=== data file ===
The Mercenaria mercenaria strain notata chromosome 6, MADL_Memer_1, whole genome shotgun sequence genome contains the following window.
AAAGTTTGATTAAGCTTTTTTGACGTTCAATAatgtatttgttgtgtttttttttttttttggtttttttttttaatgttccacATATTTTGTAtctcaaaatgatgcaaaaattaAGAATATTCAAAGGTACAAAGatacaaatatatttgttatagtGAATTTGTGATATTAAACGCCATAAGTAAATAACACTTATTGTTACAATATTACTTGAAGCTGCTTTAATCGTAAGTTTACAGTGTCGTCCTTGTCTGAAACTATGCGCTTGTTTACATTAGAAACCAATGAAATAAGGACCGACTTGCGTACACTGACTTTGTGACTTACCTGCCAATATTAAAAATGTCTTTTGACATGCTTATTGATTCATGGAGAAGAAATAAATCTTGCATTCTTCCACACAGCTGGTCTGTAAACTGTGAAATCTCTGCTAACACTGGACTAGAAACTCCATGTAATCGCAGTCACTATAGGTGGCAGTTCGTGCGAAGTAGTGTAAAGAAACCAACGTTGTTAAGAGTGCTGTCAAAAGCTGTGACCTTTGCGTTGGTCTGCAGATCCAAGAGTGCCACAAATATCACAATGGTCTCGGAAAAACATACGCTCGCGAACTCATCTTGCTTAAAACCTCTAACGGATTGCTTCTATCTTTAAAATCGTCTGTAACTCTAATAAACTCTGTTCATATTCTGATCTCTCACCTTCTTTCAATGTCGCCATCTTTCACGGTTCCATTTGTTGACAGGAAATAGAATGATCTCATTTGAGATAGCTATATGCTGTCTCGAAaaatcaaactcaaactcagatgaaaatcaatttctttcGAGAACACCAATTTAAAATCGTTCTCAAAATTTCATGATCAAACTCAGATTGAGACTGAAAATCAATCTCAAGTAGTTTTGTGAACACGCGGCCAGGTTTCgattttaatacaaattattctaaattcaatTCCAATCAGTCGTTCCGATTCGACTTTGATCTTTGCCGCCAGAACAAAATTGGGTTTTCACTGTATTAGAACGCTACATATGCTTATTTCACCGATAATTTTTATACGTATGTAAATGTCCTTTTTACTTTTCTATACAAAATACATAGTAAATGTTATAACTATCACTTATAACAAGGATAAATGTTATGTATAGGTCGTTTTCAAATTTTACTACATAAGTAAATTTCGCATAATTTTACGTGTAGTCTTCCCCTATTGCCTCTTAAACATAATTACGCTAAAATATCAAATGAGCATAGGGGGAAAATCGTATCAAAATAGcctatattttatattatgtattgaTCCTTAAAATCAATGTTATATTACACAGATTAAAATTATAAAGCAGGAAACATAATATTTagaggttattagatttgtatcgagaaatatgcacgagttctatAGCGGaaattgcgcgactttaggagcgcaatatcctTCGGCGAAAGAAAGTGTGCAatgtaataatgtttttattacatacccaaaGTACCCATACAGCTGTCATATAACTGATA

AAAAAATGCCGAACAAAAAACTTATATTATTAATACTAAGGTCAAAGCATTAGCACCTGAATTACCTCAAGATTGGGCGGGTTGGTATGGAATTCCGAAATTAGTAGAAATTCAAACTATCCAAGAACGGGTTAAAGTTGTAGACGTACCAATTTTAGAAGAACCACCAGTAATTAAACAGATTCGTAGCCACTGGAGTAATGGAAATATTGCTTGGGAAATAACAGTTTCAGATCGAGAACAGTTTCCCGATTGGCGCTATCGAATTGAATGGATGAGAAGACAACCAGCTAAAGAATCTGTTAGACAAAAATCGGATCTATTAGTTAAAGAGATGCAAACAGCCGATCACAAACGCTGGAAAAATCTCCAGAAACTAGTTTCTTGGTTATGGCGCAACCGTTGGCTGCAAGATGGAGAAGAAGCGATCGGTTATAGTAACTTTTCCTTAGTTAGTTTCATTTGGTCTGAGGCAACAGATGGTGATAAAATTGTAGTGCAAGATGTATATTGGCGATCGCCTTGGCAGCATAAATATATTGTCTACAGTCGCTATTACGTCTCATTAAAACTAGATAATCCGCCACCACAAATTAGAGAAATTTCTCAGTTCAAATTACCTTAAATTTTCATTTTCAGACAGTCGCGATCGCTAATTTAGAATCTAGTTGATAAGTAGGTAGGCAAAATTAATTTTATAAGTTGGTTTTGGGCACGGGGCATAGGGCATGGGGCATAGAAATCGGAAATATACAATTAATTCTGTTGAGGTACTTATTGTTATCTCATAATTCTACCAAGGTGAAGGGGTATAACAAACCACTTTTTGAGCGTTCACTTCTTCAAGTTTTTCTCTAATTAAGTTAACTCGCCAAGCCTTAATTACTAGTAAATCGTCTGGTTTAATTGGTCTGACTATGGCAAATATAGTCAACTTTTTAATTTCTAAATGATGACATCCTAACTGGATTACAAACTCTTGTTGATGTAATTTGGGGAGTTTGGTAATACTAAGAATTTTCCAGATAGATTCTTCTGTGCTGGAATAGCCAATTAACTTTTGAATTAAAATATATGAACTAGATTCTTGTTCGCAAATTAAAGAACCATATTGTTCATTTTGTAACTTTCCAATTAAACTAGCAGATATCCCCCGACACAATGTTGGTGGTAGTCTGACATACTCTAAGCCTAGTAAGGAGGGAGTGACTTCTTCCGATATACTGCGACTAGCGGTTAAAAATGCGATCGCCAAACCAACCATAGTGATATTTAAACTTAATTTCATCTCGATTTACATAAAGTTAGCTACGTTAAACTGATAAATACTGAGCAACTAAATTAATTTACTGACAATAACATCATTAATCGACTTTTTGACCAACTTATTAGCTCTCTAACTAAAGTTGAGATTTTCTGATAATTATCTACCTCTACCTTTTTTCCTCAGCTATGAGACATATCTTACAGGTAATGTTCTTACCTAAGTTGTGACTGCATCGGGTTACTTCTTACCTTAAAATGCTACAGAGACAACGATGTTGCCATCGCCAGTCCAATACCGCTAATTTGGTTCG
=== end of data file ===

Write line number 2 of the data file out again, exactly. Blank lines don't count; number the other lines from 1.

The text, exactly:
AAAGTTTGATTAAGCTTTTTTGACGTTCAATAatgtatttgttgtgtttttttttttttttggtttttttttttaatgttccacATATTTTGTAtctcaaaatgatgcaaaaattaAGAATATTCAAAGGTACAAAGatacaaatatatttgttatagtGAATTTGTGATATTAAACGCCATAAGTAAATAACACTTATTGTTACAATATTACTTGAAGCTGCTTTAATCGTAAGTTTACAGTGTCGTCCTTGTCTGAAACTATGCGCTTGTTTACATTAGAAACCAATGAAATAAGGACCGACTTGCGTACACTGACTTTGTGACTTACCTGCCAATATTAAAAATGTCTTTTGACATGCTTATTGATTCATGGAGAAGAAATAAATCTTGCATTCTTCCACACAGCTGGTCTGTAAACTGTGAAATCTCTGCTAACACTGGACTAGAAACTCCATGTAATCGCAGTCACTATAGGTGGCAGTTCGTGCGAAGTAGTGTAAAGAAACCAACGTTGTTAAGAGTGCTGTCAAAAGCTGTGACCTTTGCGTTGGTCTGCAGATCCAAGAGTGCCACAAATATCACAATGGTCTCGGAAAAACATACGCTCGCGAACTCATCTTGCTTAAAACCTCTAACGGATTGCTTCTATCTTTAAAATCGTCTGTAACTCTAATAAACTCTGTTCATATTCTGATCTCTCACCTTCTTTCAATGTCGCCATCTTTCACGGTTCCATTTGTTGACAGGAAATAGAATGATCTCATTTGAGATAGCTATATGCTGTCTCGAAaaatcaaactcaaactcagatgaaaatcaatttctttcGAGAACACCAATTTAAAATCGTTCTCAAAATTTCATGATCAAACTCAGATTGAGACTGAAAATCAATCTCAAGTAGTTTTGTGAACACGCGGCCAGGTTTCgattttaatacaaattattctaaattcaatTCCAATCAGTCGTTCCGATTCGACTTTGATCTTTGCCGCCAGAACAAAATTGGGTTTTCACTGTATTAGAACGCTACATATGCTTATTTCACCGATAATTTTTATACGTATGTAAATGTCCTTTTTACTTTTCTATACAAAATACATAGTAAATGTTATAACTATCACTTATAACAAGGATAAATGTTATGTATAGGTCGTTTTCAAATTTTACTACATAAGTAAATTTCGCATAATTTTACGTGTAGTCTTCCCCTATTGCCTCTTAAACATAATTACGCTAAAATATCAAATGAGCATAGGGGGAAAATCGTATCAAAATAGcctatattttatattatgtattgaTCCTTAAAATCAATGTTATATTACACAGATTAAAATTATAAAGCAGGAAACATAATATTTagaggttattagatttgtatcgagaaatatgcacgagttctatAGCGGaaattgcgcgactttaggagcgcaatatcctTCGGCGAAAGAAAGTGTGCAatgtaataatgtttttattacatacccaaaGTACCCATACAGCTGTCATATAACTGATA